Accepted paper:

Does decentralization matter for primary health care services delivery? Insights from Mozambique

Authors:

Salvador Forquilha (Institute for Social and Economic Studies (IESE))

Paper short abstract:

This paper seeks to analyse the scope and impact of decentralization in the health sector in Mozambique. It takes into account the dynamics and practices of actors at different levels of services delivery as a way to deepen the understanding of state building process through services delivery.

Paper long abstract:

In the late 1980s, many sub-Saharan African countries embarked on important political and economic reforms. Most of these reforms can be seen as a response to state failure, which was visible at two levels: political regulation and services delivery. Indeed, the euphoria of African independences and the process of state building were soon confronted with the decline of state capacity in terms of effective political regulation and basic services delivery. It was therefore believed that these reforms would not only improve services delivery, but also make the state more effective and legitimate. With regard to the health sector in Mozambique, different policies and strategies, that have been adopted by the sector over the last ten years, mention decentralization as a mean to improve services delivery, particularly primary health care services. However, while sectoral policies and strategies mention decentralization as an important element of reforms, it is also true that the practices observed in the sector's activities do not necessarily go in the same direction. Making use of a qualitative approach and based on a field work in five Mozambican districts, this paper seeks to analyze the scope and impact of decentralization in the health sector on primary health care. It takes into account the context, dynamics, logics and practices of actors at different levels of services delivery (central and local) as a way to deepen the understanding of state building process through services delivery.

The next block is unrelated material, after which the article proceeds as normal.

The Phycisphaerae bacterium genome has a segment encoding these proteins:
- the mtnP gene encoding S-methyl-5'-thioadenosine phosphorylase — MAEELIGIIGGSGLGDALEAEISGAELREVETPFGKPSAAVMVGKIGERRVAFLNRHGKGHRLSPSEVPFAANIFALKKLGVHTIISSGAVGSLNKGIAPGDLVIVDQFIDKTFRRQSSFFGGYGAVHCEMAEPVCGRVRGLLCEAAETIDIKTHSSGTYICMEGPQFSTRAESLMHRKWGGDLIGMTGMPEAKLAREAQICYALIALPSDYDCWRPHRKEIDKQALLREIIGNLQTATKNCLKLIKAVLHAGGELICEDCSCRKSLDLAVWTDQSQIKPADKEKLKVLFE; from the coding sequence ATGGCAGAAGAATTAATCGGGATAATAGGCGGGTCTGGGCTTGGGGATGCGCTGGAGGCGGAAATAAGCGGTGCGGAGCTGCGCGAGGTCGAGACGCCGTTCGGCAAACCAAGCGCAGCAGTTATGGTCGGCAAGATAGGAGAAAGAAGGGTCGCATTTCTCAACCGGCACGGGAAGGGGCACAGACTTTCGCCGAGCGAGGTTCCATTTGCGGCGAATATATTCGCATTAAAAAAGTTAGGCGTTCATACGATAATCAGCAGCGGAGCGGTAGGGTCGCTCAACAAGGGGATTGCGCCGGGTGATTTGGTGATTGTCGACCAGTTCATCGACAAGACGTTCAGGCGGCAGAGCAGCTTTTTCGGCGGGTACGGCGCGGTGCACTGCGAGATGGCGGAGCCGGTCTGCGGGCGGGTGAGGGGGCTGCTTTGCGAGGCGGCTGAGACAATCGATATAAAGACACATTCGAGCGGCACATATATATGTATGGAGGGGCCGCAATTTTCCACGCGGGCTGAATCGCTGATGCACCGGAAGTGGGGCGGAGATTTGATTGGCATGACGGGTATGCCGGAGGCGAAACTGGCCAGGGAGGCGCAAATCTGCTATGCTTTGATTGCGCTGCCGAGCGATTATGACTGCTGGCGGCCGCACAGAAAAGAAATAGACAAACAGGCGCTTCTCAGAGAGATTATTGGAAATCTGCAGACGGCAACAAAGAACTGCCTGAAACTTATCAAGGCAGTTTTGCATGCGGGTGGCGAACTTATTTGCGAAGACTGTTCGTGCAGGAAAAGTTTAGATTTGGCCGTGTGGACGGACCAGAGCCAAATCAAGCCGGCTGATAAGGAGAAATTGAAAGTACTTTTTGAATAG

panel Econ31
Continuity and disruption in public service provision